Six men were convicted Thursday by a Russian court for the 2009 hijacking of a freighter with a Russian crew that caused an international uproar.
Russian authorities said the Arctic Sea freighter was seized by pirates in the Baltic Sea after leaving Finland with a load of timber, but speculation persisted that it was carrying clandestine cargo, possibly Russian S-300 surface-to-air missiles for Iran or Syria. Russian officials have denied those claims.
The men received prison terms ranging from seven to 12 years after being convicted of piracy charges, said Kseniya Solovyova, spokeswoman for the Arkhangelsk Region Court. Their lawyers said they would appeal the verdict.
Two more hijackers were sentenced earlier by different Russian courts.
The Arctic Sea freighter was intercepted weeks after its July 2009 disappearance by a Russian navy frigate off Cape Verde, thousands of kilometers (miles) from its planned destination in Algeria.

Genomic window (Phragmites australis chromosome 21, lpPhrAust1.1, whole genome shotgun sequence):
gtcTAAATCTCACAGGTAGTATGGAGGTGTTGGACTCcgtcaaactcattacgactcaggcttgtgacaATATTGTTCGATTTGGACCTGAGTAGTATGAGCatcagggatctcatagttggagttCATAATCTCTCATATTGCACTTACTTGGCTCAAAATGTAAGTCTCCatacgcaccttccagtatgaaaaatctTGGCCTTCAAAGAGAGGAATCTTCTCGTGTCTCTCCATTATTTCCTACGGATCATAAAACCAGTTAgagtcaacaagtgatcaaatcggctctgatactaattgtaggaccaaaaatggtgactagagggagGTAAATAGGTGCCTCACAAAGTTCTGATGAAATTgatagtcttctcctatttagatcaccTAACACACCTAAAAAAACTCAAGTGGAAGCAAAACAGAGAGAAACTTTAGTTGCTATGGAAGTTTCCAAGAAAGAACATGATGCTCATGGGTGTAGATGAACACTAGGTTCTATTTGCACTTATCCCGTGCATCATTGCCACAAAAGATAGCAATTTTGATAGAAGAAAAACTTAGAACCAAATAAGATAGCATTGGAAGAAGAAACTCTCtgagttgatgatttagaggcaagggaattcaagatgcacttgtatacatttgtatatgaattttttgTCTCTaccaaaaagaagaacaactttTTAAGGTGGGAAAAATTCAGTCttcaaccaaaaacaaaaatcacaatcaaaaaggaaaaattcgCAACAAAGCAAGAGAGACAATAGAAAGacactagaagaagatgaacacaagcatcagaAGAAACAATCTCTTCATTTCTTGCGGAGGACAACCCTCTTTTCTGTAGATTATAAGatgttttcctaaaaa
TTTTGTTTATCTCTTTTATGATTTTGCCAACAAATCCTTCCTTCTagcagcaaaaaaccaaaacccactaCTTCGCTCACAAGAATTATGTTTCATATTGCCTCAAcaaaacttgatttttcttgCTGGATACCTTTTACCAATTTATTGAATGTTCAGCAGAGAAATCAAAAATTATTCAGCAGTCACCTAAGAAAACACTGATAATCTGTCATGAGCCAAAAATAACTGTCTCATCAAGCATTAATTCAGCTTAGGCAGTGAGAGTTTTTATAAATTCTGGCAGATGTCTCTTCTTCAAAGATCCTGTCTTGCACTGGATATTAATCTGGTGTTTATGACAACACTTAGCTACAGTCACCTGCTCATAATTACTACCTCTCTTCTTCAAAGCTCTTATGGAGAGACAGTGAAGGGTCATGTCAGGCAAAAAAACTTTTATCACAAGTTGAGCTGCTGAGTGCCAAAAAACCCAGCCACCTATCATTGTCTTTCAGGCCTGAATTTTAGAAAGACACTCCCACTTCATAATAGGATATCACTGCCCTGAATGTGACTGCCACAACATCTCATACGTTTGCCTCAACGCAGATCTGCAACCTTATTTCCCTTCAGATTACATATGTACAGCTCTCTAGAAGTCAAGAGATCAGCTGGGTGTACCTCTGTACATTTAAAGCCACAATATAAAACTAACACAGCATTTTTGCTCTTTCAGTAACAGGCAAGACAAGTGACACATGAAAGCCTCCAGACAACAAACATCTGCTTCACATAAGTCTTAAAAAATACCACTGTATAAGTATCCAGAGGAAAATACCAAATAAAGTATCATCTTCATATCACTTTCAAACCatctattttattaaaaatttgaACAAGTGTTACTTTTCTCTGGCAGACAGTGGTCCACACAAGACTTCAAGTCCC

Some observers questioned the Russian version of events, saying it made little sense for pirates to risk seizing a ship in the crowded Baltic Sea that was carrying relatively low-value cargo.
Israeli President Shimon Peres held talks in Moscow with President Dmitry Medvedev two days after the Arctic Sea was taken by the Russian navy. He said after the meeting that Medvedev had promised to reconsider selling S-300s to Iran under a 2007 deal to which Israel vehemently objected.
Russia eventually banned the sale of the S-300 systems to Iran last year.